Many public speakers, from corporate executives to candidates running for president, suffer from ADD—Authenticity Deficit Disorder. This truly is unfortunate (for speakers and audiences alike) because more than just about anything else, audiences today crave a high degree of authenticity from speakers.

What do I mean by authenticity? Just what it says in the dictionary: not false or copied; genuine; real. How does a speaker know whether he or she is being authentic?

I believe the best test is what I call the "best friend" test: Are you the same person in front of the audience as you are when talking to your best friend?

Speech coaches and public relations consultants who help clients with their public speaking and media interview skills often put the cart before the horse. They should start by finding the speaker's authentic voice before crafting compelling content or catchy message points. After all, audiences are pretty good at detecting phoniness and empty rhetoric. That's why I like to work with my clients from the inside out. I believe success on the podium (and on TV) is, first and foremost, an inside job.

In my latest book, I describe five mindset shifts to help speakers overcome their ADD problem. If you follow these tips, you'll unleash your authentic "Podium Power" and make sure the real you shows up to give the speech. Here they are:

• There's no such thing as "public" speaking. This mindset shift recognizes the reality that speaking with ease and comfort to friends, colleagues and loved ones comes naturally to most people. It's only when we treat a certain kind of speaking as "public" speaking that the anxiety butterflies starting flapping their wings. Repeat these magic seven words to yourself over and over again: "There's no such thing as 'public' speaking." Think of it as a mantra or affirmation that will help put you in the right frame of mind for your next speaking opportunity.

• You can only speak to one person at a time. This mindset shift follows naturally from the first. Try it yourself. Try speaking to more than one person at a time. It's impossible. Follow your eyes and you'll see that you can only engage with one person at a time. While you're talking to one person, looking directly into the eyes of that person, others can listen in. But you're really only talking to that one person. Speak to that person for a few moments, then do the same thing with many others in the audience. Inevitably, you'll be connecting with only one person at any given point in time.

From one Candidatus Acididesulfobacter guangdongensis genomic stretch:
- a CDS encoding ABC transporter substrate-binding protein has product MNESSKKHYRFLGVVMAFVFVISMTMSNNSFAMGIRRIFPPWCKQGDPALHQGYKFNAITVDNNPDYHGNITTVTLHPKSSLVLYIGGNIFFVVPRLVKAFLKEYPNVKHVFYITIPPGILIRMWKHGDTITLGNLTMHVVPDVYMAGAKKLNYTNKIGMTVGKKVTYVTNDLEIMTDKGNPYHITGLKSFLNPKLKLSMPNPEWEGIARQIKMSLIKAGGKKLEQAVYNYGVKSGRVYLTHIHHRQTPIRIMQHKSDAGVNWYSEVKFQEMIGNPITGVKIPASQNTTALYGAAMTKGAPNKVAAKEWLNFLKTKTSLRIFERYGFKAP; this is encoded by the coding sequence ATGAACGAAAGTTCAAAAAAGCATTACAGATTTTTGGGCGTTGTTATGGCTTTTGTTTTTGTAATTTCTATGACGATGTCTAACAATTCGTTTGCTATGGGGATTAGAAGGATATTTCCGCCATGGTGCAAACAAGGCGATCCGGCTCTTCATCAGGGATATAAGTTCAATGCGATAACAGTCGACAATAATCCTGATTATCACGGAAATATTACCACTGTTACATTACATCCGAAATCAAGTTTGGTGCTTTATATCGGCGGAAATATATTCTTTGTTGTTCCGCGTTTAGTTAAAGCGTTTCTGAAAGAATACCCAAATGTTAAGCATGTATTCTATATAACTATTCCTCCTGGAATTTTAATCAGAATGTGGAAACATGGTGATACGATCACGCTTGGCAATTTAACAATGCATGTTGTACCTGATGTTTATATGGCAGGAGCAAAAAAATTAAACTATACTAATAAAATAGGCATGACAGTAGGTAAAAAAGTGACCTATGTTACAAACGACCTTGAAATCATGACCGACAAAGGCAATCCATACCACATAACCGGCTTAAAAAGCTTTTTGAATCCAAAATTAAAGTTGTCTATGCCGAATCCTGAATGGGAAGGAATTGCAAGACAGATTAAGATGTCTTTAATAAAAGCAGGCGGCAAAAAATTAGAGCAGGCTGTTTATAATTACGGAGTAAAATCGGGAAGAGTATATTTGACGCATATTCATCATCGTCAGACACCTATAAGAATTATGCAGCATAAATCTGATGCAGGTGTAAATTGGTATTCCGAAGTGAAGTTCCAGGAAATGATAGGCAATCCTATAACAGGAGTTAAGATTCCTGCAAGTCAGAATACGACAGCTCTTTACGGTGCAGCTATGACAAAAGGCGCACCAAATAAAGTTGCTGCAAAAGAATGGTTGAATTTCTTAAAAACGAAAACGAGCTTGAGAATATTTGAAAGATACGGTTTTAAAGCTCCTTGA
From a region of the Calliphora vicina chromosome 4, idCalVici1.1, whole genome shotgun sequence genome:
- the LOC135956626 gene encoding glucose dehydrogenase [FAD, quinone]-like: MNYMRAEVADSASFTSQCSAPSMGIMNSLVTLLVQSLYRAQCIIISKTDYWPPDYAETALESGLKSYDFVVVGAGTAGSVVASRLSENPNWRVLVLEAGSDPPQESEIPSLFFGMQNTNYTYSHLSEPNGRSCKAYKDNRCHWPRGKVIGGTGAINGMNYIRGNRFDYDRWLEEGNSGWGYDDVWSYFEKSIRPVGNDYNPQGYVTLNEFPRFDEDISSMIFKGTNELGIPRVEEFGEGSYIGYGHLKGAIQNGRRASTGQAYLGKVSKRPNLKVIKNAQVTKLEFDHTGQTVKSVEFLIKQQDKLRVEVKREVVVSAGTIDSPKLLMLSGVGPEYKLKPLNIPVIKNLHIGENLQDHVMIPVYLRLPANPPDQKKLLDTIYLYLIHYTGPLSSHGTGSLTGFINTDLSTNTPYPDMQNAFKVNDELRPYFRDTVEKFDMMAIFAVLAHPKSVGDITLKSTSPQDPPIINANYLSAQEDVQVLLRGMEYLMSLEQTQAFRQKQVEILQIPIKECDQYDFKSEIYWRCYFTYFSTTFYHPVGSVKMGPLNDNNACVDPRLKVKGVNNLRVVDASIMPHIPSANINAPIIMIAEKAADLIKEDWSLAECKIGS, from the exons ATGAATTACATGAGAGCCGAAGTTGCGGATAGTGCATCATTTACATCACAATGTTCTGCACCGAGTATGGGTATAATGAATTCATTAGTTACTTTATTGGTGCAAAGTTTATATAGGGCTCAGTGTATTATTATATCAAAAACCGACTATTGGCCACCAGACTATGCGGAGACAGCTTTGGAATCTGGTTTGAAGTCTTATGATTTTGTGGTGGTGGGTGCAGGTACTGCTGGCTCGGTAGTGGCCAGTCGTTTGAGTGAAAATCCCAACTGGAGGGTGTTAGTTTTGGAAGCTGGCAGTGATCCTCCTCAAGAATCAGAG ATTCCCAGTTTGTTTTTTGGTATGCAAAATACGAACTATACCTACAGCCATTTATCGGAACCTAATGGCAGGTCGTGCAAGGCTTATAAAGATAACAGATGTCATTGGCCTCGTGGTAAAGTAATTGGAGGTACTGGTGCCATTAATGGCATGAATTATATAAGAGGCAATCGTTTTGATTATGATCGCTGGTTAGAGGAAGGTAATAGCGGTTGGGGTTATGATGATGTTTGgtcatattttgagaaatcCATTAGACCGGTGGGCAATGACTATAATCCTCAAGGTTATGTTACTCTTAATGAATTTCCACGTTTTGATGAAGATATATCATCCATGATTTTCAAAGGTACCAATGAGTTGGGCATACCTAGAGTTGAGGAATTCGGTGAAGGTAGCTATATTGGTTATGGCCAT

• Don't be content with content! This third shift opens the door to what I call "Whole-Brain Speaking." The key idea is to go the extra mile, go beyond a singular focus on the information you want to share with the audience. Far too many presentations are left brain focused. I advocate tapping into the right. That's where you'll find imagination, intuition, enthusiasm, passion, emotion. Yes, the content of your presentation is very important. It's a necessary, but not sufficient piece of the puzzle. The poet Samuel Coleridge said it well: "What comes from the heart goes to the heart." As a speaker, you should try to engage the right brain—your own, and that of the audience.

• The audience supports you. This shift moves you from any nagging feelings of self-consciousness to support-consciousness. With the first three shifts, you've begun to think differently about speaking to audiences. You're moving away from the very idea of "public" speaking toward just speaking to one person at a time. You're not focusing exclusively on the content of your speech and opening yourself up to the right brain elements of heart, emotion, connection, relationship and imagination. Now you're ready to take another very big step: The recognition that the audience actually supports you. You must truly believe and internalize this reality: The audience wants you to do well, to succeed, to be engaging, to be informative and motivating. Most of all, the audience wants you to be comfortable being yourself.

• Make sure the real you shows up. The first four mindset shifts culminate naturally in this final stage. Authentic speaking ultimately means making sure the real you shows up. Your goal should be to let the natural, authentic, comfortable "you" give the presentation, not a self-conscious, overly scripted, programmed, stressed-out version of yourself (or your client, for that matter). How will you know whether the real you actually shows up? Again, the real, authentic you is the person you know yourself to be when you're talking with your best friend. You should be sure to bring that person to the podium to give your presentation.

Make these five mindset shifts and you'll successfully overcome the dreaded ADD affliction. You may even experience the joy of speaking.

Author's Bio: 

Matthew Cossolotto ("The Podium Pro") is the author of "All the World's A Podium—Unleash Your Authentic Podium Power and Speak Your Way to the Peak." He is also the founder and president of New York-based Ovations International, providing executive speechwriting, coaching and guest speaking services. Visit for more information. Matthew's new book has just been released: The Real F Word -- The 7 FAILURE Traps of Highly Disempowered People (and what to do about them). Visit